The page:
Health Minister Michael McGimpsey has announced plans to invest £117m over the next three years to improve health and social care services and facilities in the South Eastern Trust area.
As part of the funding, new health and care centres in Bangor and Ards will be introduced.
The money is part of a total planned investment of over £417m in capital over the next 10 years for health and social care in the trust area.
New developments and an upgrade of existing services will take place across a range of primary, secondary and community care areas to bring about major improvements in services to the public.
Speaking during a visit to the newly built £1.6m Ashgrove Intensive Support Unit at Ards Hospital, which provides support to young people who have been diagnosed with behavioural problems, Mr McGimpsey said: “I will continue to invest funds where improved health and social care services are needed for the people of Northern Ireland.
“This new purpose built, specialist unit is an excellent example of how investment can make a real difference in individuals’ lives.
“It will improve the quality of life, health and well-being of young people with behavioural problems.
“They will have access to psychological and psychiatric services in a setting that is acceptable to both them and their families, and this will provide them with the opportunity for healing, growth and development.”
Commenting on the planned 10 year investment for the trust, the minister said: “My announcement of £417.4m for the South Eastern Trust over the next 10 years is another example of how I am investing in our health and social care services.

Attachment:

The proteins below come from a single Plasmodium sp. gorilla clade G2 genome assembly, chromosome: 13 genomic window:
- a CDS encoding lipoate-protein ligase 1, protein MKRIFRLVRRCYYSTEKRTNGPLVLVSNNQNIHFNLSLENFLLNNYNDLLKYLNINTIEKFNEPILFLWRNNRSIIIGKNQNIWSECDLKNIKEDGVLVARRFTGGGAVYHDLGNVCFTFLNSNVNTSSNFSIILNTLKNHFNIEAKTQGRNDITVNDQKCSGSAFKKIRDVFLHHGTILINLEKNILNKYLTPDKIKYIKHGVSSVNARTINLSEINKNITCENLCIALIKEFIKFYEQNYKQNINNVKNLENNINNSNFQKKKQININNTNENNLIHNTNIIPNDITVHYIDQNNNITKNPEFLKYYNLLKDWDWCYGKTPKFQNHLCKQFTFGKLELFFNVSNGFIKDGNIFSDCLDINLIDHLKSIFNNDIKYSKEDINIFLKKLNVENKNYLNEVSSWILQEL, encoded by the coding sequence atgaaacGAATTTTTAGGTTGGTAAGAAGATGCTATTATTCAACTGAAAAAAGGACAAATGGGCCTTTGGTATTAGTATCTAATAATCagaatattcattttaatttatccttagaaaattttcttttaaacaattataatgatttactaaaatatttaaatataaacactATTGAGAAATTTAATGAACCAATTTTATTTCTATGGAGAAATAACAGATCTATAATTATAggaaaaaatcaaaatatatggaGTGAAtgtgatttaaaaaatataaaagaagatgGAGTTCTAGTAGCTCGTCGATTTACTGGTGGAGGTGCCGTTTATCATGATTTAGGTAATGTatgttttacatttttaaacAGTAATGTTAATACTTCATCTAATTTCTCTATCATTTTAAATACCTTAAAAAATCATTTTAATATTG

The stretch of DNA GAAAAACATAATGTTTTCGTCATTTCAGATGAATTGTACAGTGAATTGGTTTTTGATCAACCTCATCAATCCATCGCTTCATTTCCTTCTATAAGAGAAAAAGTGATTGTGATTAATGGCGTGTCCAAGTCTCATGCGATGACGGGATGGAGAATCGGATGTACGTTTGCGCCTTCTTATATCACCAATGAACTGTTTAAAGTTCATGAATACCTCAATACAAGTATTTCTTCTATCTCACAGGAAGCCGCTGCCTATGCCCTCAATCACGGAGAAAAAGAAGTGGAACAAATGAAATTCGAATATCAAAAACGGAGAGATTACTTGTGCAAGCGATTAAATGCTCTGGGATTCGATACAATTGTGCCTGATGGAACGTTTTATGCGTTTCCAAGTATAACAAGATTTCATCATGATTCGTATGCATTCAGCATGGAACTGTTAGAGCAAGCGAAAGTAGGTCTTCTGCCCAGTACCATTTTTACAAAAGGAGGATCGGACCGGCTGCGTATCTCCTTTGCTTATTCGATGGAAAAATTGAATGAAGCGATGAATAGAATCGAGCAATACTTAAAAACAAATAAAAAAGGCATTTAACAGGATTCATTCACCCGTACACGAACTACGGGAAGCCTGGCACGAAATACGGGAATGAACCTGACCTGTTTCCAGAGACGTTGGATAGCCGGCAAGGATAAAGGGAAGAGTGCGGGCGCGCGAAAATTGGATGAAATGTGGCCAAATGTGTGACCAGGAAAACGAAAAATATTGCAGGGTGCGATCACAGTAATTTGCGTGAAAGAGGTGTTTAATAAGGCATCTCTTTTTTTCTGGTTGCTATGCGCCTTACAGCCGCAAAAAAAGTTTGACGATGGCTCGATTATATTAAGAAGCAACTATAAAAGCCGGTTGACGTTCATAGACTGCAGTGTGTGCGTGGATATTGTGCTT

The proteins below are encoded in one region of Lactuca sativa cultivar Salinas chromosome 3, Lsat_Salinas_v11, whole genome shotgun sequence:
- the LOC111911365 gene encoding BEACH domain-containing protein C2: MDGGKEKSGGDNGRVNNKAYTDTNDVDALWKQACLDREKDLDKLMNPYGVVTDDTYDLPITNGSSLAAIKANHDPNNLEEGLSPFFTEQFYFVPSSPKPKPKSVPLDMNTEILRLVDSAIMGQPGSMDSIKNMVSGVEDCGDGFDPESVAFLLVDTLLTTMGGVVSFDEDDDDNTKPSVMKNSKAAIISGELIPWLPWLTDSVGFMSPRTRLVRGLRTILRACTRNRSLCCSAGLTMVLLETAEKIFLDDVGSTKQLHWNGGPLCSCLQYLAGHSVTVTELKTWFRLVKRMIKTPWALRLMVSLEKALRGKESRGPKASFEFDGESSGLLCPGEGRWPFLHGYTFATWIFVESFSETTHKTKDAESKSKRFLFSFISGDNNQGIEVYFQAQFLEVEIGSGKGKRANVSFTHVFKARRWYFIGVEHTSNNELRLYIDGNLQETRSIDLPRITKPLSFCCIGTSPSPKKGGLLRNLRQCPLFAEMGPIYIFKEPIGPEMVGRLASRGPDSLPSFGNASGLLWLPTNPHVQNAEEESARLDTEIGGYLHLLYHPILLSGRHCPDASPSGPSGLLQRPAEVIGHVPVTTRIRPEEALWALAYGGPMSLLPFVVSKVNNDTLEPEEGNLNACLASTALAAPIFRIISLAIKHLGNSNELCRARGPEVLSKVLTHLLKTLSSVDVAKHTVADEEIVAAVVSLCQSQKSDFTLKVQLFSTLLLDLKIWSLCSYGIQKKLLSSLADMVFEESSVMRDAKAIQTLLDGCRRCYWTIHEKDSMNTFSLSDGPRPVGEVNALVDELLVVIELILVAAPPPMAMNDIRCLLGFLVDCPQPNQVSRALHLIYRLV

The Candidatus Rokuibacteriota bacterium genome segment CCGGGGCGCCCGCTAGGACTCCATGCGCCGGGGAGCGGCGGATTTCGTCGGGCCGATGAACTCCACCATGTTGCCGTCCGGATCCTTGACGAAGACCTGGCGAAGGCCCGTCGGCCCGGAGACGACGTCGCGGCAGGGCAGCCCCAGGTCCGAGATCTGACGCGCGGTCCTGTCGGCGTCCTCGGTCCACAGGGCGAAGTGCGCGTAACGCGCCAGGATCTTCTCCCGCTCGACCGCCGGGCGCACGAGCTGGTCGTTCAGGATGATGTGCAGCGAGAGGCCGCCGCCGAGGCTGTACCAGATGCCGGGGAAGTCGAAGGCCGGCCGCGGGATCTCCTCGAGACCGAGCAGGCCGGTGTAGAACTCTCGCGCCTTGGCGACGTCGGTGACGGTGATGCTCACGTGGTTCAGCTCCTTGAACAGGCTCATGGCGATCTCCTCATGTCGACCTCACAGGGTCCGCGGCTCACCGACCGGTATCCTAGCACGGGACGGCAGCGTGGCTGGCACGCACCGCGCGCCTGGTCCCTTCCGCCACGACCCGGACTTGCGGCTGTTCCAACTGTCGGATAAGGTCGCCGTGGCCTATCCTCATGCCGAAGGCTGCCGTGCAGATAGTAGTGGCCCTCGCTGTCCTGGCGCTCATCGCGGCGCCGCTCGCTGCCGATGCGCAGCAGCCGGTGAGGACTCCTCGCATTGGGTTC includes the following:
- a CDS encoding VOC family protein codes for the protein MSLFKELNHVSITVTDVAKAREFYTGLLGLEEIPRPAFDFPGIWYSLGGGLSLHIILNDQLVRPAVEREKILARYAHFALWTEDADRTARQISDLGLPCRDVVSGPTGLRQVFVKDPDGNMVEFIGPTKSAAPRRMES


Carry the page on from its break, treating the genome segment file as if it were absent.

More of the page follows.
“This investment will include £190m to develop services at the Ulster Hospital.
“The funding will provide new ward accommodation, based on 100 percent single rooms, an Accident & Emergency department, imaging department, mortuary, a coronary care unit, pharmacy, a new entrance block and central support functions.
“Funding will also be provided for new Health and Care Centres in Bangor, Ards and Dunmurry.
“This is an exciting new development for these three areas and is an important part of my vision for the future of healthcare services here.
“Health and Care Centres adopt a ‘one stop shop’ person-centred approach to healthcare, which aims to meet the needs of individual families in their local communities.
“This is just one of the many ways in which our health service is changing, by reducing the dependency on hospitals and instead maximising the provision of health and care services in the community.
“They are locally accessible and will provide integrated services including treatment, care and information, and some diagnostic services currently only provided in acute care.”
Despite this investment, a number of care homes have been earmarked for closure in the trust area.
Ravara House in Bangor and Loch Cuan House in Newtownards face closure through a lack of patients and a modernisation of this type of care which involves many elderly people.
North Down councillor Peter Weir said he was “shocked and appalled” at the news.
“This decision is not finalised and I urge the trust even at this late hour to draw back from the brink,” Mr Weir said.
“I am seeking an urgent meeting with representatives of the trust to appeal to them to think again.”